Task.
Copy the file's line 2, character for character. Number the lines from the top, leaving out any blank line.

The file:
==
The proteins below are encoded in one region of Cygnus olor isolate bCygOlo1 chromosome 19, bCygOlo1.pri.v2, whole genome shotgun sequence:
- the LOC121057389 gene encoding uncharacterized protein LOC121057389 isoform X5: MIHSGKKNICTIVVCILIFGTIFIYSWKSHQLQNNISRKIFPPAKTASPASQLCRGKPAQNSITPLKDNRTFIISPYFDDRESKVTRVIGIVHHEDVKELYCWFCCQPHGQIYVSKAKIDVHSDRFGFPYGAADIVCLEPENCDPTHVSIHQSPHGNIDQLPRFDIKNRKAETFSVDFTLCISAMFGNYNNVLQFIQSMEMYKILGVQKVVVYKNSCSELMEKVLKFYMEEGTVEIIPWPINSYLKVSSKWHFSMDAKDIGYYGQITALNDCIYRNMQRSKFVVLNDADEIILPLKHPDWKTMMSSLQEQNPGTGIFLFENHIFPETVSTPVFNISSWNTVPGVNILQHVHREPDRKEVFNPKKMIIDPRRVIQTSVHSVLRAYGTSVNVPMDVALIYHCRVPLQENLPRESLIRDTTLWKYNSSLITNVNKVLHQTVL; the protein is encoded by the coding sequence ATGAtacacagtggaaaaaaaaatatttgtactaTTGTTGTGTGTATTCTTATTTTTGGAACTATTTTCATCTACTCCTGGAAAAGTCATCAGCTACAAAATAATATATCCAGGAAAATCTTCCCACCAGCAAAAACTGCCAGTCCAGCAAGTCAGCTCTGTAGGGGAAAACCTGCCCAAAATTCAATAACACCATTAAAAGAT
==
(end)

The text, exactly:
- the LOC121057389 gene encoding uncharacterized protein LOC121057389 isoform X5: MIHSGKKNICTIVVCILIFGTIFIYSWKSHQLQNNISRKIFPPAKTASPASQLCRGKPAQNSITPLKDNRTFIISPYFDDRESKVTRVIGIVHHEDVKELYCWFCCQPHGQIYVSKAKIDVHSDRFGFPYGAADIVCLEPENCDPTHVSIHQSPHGNIDQLPRFDIKNRKAETFSVDFTLCISAMFGNYNNVLQFIQSMEMYKILGVQKVVVYKNSCSELMEKVLKFYMEEGTVEIIPWPINSYLKVSSKWHFSMDAKDIGYYGQITALNDCIYRNMQRSKFVVLNDADEIILPLKHPDWKTMMSSLQEQNPGTGIFLFENHIFPETVSTPVFNISSWNTVPGVNILQHVHREPDRKEVFNPKKMIIDPRRVIQTSVHSVLRAYGTSVNVPMDVALIYHCRVPLQENLPRESLIRDTTLWKYNSSLITNVNKVLHQTVL; the protein is encoded by the coding sequence ATGAtacacagtggaaaaaaaaatatttgtactaTTGTTGTGTGTATTCTTATTTTTGGAACTATTTTCATCTACTCCTGGAAAAGTCATCAGCTACAAAATAATATATCCAGGAAAATCTTCCCACCAGCAAAAACTGCCAGTCCAGCAAGTCAGCTCTGTAGGGGAAAACCTGCCCAAAATTCAATAACACCATTAAAAGAT